As the country braces for unrest, here’s what you should know about staying safe in Pittsburgh

The country is on edge after a mob incited by the president overtook the U.S. Capitol last week, resulting in the death of five people and a sense that the security of American democracy is at risk. 

The Washington Post reported that right-wing groups are planning additional armed marches leading up to the Jan. 20 inauguration, according to Alethea Group, which analyzes and combats disinformation online. The report by Alethea Group’ showed plans for activity in all 50 state capitals as well as some other cities, including Pittsburgh. In a Jan. 12 statement, the FBI’s Pittsburgh Field Office said the agency is aware of reports of possible “protests in our area,” and that FBI agents interviewed a “Pittsburgh-based individual” cited in the report.

An application for a mail-in ballot on a tan clipboard.

Election week was stressful in Pennsylvania. Will future elections look the same?

Pennsylvania was shoved into the spotlight of the week-long, real-life drama of an election unlike any other in modern history. Counties worked around the clock for days to tabulate a record number of mail-in ballots, and the nation waited to learn the fate of the commonwealth’s 20 electoral votes. Cable news viewers across the world became intimately familiar with local geography, such as the voting tendencies of Philadelphia’s “collar counties” and Erie’s status as a presidential bellwether. Lt. Gov. John Fetterman caught national attention for saying that President Donald Trump could “sue a ham sandwich” and that every vote would be counted despite Trump’s protests. 

Is this our new normal? Every four years, will the country watch as Pennsylvania spends five days, or more, counting mail-in ballots?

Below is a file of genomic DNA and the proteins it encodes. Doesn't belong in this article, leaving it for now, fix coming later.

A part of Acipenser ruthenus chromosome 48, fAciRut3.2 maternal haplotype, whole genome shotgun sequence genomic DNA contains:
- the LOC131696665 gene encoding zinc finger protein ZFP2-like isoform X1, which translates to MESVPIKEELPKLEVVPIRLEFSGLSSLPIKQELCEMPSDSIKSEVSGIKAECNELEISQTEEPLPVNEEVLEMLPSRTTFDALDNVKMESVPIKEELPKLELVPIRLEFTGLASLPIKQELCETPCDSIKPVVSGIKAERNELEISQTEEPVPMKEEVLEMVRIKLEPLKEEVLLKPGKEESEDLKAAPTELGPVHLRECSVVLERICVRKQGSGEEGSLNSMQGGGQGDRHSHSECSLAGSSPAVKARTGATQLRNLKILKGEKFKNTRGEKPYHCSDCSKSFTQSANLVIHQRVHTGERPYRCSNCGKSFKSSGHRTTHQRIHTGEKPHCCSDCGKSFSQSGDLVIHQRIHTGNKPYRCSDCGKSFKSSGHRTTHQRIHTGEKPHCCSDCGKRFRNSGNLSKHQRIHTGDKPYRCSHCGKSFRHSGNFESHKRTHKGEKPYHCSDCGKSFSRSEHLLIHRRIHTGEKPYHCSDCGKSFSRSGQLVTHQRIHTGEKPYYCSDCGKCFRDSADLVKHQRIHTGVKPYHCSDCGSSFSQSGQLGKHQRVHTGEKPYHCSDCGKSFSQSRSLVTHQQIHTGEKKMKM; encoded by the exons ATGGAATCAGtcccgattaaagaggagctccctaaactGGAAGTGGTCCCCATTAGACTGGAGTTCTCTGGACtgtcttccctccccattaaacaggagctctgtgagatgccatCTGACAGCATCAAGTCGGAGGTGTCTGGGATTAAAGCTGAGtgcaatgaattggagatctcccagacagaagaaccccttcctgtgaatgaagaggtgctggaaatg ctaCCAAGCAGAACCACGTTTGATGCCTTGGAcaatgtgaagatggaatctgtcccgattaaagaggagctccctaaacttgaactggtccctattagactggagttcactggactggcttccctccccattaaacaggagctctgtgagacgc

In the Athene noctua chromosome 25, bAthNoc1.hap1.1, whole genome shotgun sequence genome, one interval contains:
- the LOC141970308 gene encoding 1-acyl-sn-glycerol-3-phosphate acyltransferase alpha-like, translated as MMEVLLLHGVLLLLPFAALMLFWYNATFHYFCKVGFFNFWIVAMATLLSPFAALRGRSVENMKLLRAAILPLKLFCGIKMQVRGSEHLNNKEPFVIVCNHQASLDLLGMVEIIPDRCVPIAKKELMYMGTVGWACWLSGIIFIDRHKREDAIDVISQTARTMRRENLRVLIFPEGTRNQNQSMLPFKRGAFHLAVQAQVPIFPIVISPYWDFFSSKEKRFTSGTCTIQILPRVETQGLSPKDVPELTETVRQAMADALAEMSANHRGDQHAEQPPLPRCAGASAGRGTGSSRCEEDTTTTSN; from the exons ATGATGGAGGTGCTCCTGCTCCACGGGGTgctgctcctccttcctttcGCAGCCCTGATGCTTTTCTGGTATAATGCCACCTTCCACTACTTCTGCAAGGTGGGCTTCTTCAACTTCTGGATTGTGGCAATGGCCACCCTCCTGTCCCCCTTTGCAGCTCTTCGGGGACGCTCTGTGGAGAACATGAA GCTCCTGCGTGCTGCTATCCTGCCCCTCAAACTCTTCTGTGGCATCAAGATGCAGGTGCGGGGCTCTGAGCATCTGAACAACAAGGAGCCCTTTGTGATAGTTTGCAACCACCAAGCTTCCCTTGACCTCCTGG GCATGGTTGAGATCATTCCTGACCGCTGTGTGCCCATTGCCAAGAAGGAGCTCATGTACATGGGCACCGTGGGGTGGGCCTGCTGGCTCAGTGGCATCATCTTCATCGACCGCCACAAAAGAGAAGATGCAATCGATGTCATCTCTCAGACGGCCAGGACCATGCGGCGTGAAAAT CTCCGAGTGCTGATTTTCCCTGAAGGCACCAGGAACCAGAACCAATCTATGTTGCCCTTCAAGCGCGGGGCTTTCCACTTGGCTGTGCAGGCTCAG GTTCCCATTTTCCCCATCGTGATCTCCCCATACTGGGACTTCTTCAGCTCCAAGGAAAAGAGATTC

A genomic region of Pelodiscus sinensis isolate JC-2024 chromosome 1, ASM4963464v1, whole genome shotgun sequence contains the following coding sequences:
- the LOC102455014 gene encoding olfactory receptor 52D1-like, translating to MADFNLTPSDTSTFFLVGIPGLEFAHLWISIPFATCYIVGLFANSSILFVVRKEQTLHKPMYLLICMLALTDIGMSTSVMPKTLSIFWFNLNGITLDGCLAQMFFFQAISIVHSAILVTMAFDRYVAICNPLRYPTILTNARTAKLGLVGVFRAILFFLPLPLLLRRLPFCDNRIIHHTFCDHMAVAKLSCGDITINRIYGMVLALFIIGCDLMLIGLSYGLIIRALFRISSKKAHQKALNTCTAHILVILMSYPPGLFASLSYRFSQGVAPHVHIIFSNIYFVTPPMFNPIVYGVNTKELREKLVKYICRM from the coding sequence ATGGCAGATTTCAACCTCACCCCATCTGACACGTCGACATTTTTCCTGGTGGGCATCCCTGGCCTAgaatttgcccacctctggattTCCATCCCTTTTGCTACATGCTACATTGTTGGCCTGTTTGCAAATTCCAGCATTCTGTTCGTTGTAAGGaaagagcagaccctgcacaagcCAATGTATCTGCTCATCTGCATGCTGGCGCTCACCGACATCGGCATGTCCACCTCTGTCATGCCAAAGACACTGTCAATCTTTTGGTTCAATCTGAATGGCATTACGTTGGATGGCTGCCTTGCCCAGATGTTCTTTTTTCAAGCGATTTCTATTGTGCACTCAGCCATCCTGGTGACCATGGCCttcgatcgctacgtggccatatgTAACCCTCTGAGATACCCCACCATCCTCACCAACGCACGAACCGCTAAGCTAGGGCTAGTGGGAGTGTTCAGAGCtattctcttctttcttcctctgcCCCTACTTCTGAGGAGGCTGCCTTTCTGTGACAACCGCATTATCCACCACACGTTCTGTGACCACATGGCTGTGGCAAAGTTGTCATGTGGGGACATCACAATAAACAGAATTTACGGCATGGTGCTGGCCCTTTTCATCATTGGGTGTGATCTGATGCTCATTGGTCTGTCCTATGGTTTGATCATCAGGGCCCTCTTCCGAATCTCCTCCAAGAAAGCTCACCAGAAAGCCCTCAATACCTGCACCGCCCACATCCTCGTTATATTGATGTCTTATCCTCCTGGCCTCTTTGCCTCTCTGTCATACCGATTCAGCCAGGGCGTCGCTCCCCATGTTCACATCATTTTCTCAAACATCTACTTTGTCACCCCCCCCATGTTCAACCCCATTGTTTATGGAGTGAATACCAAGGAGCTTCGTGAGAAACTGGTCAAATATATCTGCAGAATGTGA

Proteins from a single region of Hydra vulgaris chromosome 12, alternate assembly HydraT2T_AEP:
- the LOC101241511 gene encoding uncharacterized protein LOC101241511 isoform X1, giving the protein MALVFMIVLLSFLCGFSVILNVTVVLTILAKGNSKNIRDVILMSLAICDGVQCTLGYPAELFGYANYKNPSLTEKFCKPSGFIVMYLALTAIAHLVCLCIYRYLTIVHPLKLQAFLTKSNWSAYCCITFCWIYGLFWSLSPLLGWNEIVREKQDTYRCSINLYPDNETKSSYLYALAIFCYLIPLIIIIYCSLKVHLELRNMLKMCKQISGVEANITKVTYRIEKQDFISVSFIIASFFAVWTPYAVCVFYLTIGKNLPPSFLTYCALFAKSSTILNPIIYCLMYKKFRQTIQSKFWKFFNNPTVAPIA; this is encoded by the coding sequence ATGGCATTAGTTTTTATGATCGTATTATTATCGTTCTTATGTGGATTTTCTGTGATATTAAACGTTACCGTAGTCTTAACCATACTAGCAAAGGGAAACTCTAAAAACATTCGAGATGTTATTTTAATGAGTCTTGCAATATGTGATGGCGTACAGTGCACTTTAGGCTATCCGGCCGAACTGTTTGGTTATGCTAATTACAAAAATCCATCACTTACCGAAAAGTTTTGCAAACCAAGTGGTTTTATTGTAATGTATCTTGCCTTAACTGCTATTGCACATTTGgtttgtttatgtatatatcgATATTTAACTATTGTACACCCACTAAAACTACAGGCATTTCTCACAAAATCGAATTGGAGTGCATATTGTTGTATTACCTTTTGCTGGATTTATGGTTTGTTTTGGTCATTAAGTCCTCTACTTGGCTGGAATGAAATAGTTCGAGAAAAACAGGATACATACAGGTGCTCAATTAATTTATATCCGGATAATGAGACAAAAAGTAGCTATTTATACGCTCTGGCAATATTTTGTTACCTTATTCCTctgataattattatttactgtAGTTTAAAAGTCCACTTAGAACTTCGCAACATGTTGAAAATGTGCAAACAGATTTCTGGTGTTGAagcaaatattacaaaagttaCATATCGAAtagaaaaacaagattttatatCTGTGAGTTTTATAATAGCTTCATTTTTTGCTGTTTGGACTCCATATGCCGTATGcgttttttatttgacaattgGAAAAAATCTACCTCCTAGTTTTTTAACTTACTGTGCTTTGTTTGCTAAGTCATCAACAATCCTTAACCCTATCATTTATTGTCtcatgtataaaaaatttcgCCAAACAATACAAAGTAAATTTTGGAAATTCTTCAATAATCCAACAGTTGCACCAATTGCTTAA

A person walking in front of a sign that says "Voting place."

PA won’t see full results on election night. Experts urge trust in the process anyway.

On election night in 2016, voters across the country stayed up into the early morning hours awaiting the presidential election results. The race was a nail-biter, but at 2:30 a.m. — six and a half hours after polls in Pennsylvania closed — the Associated Press called the election for Donald Trump. The timing of election night on Nov. 3 will likely be very different. With more than 2.8 million Pennsylvanians requesting mail-in ballots as of Oct.

A person walks past a sign taped to a traffic cone that reads, "Voting place. Polls open 7 a.m. to 8 p.m."

PA voters: What you and your government can do to reinforce trust in elections

The November general election is being built up to be one of the most tense, consequential and unusual elections to take place in U.S. history. An incumbent president with historically low approval ratings is saying he wouldn’t commit to election results if he loses, all while a pandemic killing thousands of Americans per week has forced the country to shift toward mail-in voting.